In my last post, I listed some year-end housekeeping and tax items. It’s open enrollment season, so this post will cover items related to employer sponsored plans.
Health insurance options and the ACA
Top of mind this season, health insurance—many companies are replacing non-compliant health insurance plans. This may be your first time in a high-deductible health plan (HDHP). The ACA doesn’t require a plan to be a HDHP, but its coverages were written to follow HDHP and HSA (Health Savings Plan) guidelines. HDHP premiums are lower in exchange for higher out-of-pocket (OOP) costs for deductibles, co-pays, and co-insurance. A lot of folks are fooled by this since the OOP does not include the cost of premiums. Look at the total cost when choosing plans—OOP plus premiums—that’s your max cost in any year, which typically you will reach only if you have a major claim. Even though you may not like paying higher co-pays with an HDHP, unless you have major claims every year or so, you may pay less all-in with a HDHP plan with higher co-insurance because it has lower annual premiums than with a higher premium plan with a lower deductible. So if you’re reasonably healthy, retain some risk, self-insure with a HDHP, and save some money. Spend your insurance dollars where it matters—protecting against huge losses. Medical bills are the number one case of personal bankruptcy in the U.S.
ACA and HSAs
Some companies are switching to lower premium HDHPs, saving employer premium dollars while keeping the employee premium about the same, which feels like a win since it’s not the typical annual increase. But with the HDHP, the employee pays more co-insurance up to a higher deductible, so to soften the blow, some companies are instituting and contributing to employee HSAs (even with the contribution, the employer saves overall dollars on the plan). Good for the employer and the HSA (if not the higher deductible at the same premium as last year) is good for us—hallelujah!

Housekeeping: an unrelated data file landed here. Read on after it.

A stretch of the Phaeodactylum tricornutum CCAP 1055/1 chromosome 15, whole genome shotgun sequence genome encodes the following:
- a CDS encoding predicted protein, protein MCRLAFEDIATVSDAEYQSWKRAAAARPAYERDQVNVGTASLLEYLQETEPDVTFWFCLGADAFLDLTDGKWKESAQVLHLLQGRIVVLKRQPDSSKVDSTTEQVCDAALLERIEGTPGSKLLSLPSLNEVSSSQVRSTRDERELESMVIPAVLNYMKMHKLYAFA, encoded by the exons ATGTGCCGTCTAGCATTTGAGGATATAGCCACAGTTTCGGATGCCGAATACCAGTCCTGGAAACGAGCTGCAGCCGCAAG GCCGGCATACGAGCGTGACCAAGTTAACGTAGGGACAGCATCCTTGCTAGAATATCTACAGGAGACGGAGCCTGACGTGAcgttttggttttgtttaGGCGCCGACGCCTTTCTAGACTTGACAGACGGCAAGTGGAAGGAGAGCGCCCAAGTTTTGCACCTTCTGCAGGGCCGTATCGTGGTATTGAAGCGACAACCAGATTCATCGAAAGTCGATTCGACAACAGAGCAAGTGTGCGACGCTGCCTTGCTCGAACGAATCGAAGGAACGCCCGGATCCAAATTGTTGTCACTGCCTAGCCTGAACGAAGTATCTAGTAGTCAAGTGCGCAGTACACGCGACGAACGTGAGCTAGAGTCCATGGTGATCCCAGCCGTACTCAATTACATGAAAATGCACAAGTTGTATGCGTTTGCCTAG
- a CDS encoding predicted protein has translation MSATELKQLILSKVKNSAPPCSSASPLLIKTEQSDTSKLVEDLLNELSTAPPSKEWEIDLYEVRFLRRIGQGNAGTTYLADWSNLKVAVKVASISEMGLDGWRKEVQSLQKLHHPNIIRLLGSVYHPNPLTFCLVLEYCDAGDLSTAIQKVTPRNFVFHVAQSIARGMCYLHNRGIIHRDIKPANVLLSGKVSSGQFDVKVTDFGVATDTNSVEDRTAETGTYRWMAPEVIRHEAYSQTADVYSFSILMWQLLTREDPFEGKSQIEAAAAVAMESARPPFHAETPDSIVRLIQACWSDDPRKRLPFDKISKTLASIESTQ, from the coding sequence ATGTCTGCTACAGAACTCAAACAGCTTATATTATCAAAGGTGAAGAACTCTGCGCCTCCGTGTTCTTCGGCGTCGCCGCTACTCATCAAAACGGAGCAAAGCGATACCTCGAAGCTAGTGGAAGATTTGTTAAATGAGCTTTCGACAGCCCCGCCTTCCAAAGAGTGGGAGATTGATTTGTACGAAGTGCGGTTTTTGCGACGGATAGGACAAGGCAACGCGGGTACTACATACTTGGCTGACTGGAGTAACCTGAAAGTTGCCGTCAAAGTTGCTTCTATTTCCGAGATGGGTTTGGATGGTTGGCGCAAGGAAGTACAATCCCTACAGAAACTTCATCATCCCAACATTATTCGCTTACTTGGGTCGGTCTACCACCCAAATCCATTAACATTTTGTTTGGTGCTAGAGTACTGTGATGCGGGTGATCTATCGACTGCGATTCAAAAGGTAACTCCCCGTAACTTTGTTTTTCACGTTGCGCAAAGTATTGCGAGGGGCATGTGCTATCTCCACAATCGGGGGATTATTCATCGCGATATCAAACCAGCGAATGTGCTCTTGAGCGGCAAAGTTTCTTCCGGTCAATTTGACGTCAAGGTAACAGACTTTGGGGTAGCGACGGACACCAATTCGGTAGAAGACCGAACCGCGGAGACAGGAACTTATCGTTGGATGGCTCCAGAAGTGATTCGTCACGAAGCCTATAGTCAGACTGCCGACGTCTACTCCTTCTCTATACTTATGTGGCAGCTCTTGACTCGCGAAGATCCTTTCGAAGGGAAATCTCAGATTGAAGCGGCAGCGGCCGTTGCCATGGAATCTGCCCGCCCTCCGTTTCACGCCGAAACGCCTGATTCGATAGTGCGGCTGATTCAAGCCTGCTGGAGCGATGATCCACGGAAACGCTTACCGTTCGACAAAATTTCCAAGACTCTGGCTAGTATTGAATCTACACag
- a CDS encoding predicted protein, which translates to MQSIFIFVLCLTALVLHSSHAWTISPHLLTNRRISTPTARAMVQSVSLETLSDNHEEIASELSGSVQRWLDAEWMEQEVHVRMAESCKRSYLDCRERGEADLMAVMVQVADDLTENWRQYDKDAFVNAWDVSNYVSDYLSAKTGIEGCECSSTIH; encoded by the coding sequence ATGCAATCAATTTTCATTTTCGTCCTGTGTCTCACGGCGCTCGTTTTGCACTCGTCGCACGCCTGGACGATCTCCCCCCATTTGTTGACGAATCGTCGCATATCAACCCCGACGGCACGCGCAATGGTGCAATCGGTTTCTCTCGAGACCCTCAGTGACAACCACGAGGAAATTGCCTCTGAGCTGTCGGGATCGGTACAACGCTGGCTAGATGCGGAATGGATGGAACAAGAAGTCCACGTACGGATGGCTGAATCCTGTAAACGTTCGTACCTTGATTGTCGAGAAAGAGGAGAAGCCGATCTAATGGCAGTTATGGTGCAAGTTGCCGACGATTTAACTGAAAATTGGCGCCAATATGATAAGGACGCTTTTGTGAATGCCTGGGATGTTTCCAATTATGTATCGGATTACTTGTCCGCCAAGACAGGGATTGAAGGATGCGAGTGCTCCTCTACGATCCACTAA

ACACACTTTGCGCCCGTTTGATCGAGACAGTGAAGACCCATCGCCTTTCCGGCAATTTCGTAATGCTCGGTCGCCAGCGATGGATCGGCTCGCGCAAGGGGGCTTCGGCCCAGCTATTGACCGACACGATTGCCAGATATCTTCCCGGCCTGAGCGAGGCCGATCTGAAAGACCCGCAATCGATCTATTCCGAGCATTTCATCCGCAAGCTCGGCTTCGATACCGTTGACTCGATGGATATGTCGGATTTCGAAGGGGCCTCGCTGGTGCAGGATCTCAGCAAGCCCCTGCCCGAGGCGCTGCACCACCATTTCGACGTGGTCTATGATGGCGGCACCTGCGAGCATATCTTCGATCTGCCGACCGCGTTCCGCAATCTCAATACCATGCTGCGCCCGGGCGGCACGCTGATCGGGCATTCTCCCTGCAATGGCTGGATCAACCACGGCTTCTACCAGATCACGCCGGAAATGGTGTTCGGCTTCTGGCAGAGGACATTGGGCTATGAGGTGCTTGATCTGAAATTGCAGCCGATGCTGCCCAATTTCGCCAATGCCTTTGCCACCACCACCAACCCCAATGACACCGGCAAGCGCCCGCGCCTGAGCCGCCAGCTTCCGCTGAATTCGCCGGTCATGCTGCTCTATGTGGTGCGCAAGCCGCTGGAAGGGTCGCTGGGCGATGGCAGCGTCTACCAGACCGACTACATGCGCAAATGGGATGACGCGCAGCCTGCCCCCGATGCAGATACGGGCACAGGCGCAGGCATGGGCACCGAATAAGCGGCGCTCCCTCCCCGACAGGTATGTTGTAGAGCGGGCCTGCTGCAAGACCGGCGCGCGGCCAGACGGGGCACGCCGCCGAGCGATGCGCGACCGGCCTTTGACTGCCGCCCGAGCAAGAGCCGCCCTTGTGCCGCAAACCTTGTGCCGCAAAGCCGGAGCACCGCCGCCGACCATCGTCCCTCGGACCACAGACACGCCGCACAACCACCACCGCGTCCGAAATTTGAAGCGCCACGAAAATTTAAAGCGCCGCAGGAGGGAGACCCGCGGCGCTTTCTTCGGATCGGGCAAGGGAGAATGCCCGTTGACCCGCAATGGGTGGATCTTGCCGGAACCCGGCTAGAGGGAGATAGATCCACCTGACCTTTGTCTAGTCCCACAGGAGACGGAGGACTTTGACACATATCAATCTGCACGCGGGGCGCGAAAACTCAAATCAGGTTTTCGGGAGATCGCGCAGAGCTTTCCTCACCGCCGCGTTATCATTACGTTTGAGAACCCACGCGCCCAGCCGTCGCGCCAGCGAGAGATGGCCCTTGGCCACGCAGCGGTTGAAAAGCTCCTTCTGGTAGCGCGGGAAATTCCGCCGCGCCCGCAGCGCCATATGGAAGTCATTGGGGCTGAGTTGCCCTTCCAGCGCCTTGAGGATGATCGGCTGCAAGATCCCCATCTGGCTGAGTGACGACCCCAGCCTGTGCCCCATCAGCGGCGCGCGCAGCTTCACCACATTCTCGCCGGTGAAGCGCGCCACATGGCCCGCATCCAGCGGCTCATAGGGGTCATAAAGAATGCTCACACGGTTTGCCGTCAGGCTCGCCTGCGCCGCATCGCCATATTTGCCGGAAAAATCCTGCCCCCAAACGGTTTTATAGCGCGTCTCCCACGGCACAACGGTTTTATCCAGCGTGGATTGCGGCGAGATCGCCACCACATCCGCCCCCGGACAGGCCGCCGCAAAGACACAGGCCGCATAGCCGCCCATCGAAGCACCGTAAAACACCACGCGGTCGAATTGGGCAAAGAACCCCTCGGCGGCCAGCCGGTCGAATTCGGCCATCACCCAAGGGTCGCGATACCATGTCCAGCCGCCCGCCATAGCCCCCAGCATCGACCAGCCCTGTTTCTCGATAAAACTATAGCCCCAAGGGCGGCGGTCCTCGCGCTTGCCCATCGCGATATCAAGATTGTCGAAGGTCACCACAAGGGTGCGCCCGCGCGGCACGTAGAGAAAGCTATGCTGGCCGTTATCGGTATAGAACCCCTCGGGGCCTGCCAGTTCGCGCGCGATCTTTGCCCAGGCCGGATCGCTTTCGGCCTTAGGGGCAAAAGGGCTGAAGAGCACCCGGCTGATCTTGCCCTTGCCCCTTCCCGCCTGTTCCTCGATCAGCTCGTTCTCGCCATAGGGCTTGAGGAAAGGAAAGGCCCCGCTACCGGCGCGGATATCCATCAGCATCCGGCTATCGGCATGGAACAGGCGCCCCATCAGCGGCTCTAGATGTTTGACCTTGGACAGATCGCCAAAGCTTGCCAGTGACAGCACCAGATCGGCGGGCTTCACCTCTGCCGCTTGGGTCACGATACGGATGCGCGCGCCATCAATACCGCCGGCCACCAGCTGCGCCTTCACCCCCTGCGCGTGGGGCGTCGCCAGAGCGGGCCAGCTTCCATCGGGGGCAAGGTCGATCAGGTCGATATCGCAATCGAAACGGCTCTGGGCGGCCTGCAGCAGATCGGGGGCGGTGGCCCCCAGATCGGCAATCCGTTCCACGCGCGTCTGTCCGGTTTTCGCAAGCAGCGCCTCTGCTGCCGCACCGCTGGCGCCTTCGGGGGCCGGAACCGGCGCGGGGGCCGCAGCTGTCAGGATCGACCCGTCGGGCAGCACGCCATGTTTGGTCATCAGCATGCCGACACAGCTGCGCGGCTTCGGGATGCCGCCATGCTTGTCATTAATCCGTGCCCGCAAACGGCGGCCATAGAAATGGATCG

One bright spot of the ACA is that the HDHPs it supports are bringing HSAs out of the shadows. HSAs are a bona fide federal tax-trifecta—tax-deductible contributions, tax-deferred growth, and tax-free distributions to pay for health expenses. In short, a tax-deductible tax-free healthcare IRA.
You can only contribute if you are in a HDHP, so if you have the option, go for it. And contribute to the max allowed on top of your employer’s contribution ($3,250/yr for individual coverage, $6,450 for family coverage, +$1,000 for 55+, combined employer + employee). You can’t contribute once you’re part of Medicare (age 65), so build up the account while you can. If you enroll by December 1, you’ll be eligible for the full 2013 contribution, though you must maintain HDHP coverage through the end of the next year, or pay taxes and a 10% penalty on the contribution.
Many underestimate healthcare costs in retirement, thinking Medicare pays for everything—not true. A HSA lets you pay for those uncovered expenses, including Medicare Part B and LTC insurance premiums and LTC expenses, with tax-free dollars. And if your healthcare expenses are relatively low, you can spend it just like a traditional IRA on anything, paying taxes on the distribution—and the account is not subject to RMDs like a traditional IRA.
HSAs are long-term accounts, held by a custodian, which you can invest in various funds just like an IRA. They are portable, so you keep them if you change employers. You don’t have to spend them down every year, like a FSA (Flexible Spending Account). Distributions are tax-free for qualified healthcare expenses at any age, though non-healthcare withdrawals before age 65 can incur a penalty, just as from a traditional IRA before age 59-1/2,
Finally, once you are in a HDHP and set up a HSA, you can make a one-time tax-free rollover contribution from your IRA to the HSA up to the annual max—in effect, a Roth conversion, but without the tax! Again, you need to maintain HDHP coverage for a year after the contribution or pay taxes and 10% penalty on the rollover. One more tax-advantage for starting a HSA this year.
What about the FSA?